http://www.oregonmotorcycleparts.com/FAQ.html

How do I to test a rectifier?

Start with one lead of the meter (or test light) to the positive lead on the rectifier. Touch the other test lead one at a time to each of the
AC terminals of the rectifier. At this point you will either have continuity or not but it should be the same with all the AC terminals on
the rectifier.

Swap the test leads (still working with the positive terminal of the rectifier) and repeat the test. This test should have the opposite
result as the previous test. Again the result should be the same for each of the AC leads.

Move on to the negative lead off the rectifier and repeat the 2 previous tests. This is test is easier with a test light than with an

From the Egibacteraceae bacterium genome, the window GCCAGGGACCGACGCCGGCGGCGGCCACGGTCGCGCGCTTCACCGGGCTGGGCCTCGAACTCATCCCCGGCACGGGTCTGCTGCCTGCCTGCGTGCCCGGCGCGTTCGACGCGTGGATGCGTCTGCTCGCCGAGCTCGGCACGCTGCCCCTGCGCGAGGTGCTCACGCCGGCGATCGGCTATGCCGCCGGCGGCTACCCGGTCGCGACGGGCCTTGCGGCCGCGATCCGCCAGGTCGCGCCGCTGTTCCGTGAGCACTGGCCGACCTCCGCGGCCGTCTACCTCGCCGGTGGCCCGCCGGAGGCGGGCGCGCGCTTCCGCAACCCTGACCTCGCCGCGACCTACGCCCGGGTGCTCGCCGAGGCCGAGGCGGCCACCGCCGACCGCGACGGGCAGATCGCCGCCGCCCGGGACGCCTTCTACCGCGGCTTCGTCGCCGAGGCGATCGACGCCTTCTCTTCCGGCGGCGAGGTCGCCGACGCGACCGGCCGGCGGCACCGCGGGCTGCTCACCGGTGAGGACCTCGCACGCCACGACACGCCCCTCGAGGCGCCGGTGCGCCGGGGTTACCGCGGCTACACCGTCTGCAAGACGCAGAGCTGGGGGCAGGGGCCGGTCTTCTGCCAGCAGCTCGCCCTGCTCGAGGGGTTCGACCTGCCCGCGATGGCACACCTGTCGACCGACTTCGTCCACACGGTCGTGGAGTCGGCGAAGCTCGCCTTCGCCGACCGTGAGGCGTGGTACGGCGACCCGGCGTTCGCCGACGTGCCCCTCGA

electrical meter. The point is to check that power flows one way but not the other and the exact numbers isn’t as important. If your
meter has a buzzer for continuity, this works very well too.

This will catch a bad rectifier 95% of the time. The rest of the time they only fail under load and will usually get pretty hot.

4. Charging system diagnostics for older Honda singles and twins (Pre-1978)

First off, read the above articles. These things all need to be dealt with when you have a charging system problem.

There are 3 wires from the stator and depending on the year of your bike they will be different colors. From 1969 on the colors were
pink, yellow and white. The pink wire connects to a full charging coil, the yellow to a 2/3rds coil and the white wire to a 1/3rd coil.
The yellow and white wires connect in the headlight switch when the lights are turned on. What this means to you is that the